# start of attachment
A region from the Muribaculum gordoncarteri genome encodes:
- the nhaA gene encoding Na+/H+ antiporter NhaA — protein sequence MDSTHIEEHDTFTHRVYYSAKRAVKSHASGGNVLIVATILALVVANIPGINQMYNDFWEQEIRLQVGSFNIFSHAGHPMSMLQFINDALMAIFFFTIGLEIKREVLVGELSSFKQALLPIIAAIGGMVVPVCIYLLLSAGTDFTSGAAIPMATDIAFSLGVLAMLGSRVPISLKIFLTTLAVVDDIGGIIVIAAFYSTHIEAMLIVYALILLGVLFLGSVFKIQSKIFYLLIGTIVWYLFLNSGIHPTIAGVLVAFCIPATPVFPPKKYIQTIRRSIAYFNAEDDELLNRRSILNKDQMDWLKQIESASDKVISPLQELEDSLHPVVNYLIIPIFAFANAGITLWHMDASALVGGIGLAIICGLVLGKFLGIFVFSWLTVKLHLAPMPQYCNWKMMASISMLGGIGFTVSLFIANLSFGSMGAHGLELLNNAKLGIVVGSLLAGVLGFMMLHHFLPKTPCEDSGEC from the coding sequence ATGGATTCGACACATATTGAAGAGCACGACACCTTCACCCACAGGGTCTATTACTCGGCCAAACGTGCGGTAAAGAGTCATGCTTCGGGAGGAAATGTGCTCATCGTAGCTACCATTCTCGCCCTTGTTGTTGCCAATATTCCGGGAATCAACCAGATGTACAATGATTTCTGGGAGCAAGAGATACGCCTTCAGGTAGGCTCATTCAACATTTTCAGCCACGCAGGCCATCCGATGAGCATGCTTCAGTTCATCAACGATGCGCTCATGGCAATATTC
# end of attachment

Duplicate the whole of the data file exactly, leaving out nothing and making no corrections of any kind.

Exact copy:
A region from the Muribaculum gordoncarteri genome encodes:
- the nhaA gene encoding Na+/H+ antiporter NhaA — protein sequence MDSTHIEEHDTFTHRVYYSAKRAVKSHASGGNVLIVATILALVVANIPGINQMYNDFWEQEIRLQVGSFNIFSHAGHPMSMLQFINDALMAIFFFTIGLEIKREVLVGELSSFKQALLPIIAAIGGMVVPVCIYLLLSAGTDFTSGAAIPMATDIAFSLGVLAMLGSRVPISLKIFLTTLAVVDDIGGIIVIAAFYSTHIEAMLIVYALILLGVLFLGSVFKIQSKIFYLLIGTIVWYLFLNSGIHPTIAGVLVAFCIPATPVFPPKKYIQTIRRSIAYFNAEDDELLNRRSILNKDQMDWLKQIESASDKVISPLQELEDSLHPVVNYLIIPIFAFANAGITLWHMDASALVGGIGLAIICGLVLGKFLGIFVFSWLTVKLHLAPMPQYCNWKMMASISMLGGIGFTVSLFIANLSFGSMGAHGLELLNNAKLGIVVGSLLAGVLGFMMLHHFLPKTPCEDSGEC from the coding sequence ATGGATTCGACACATATTGAAGAGCACGACACCTTCACCCACAGGGTCTATTACTCGGCCAAACGTGCGGTAAAGAGTCATGCTTCGGGAGGAAATGTGCTCATCGTAGCTACCATTCTCGCCCTTGTTGTTGCCAATATTCCGGGAATCAACCAGATGTACAATGATTTCTGGGAGCAAGAGATACGCCTTCAGGTAGGCTCATTCAACATTTTCAGCCACGCAGGCCATCCGATGAGCATGCTTCAGTTCATCAACGATGCGCTCATGGCAATATTC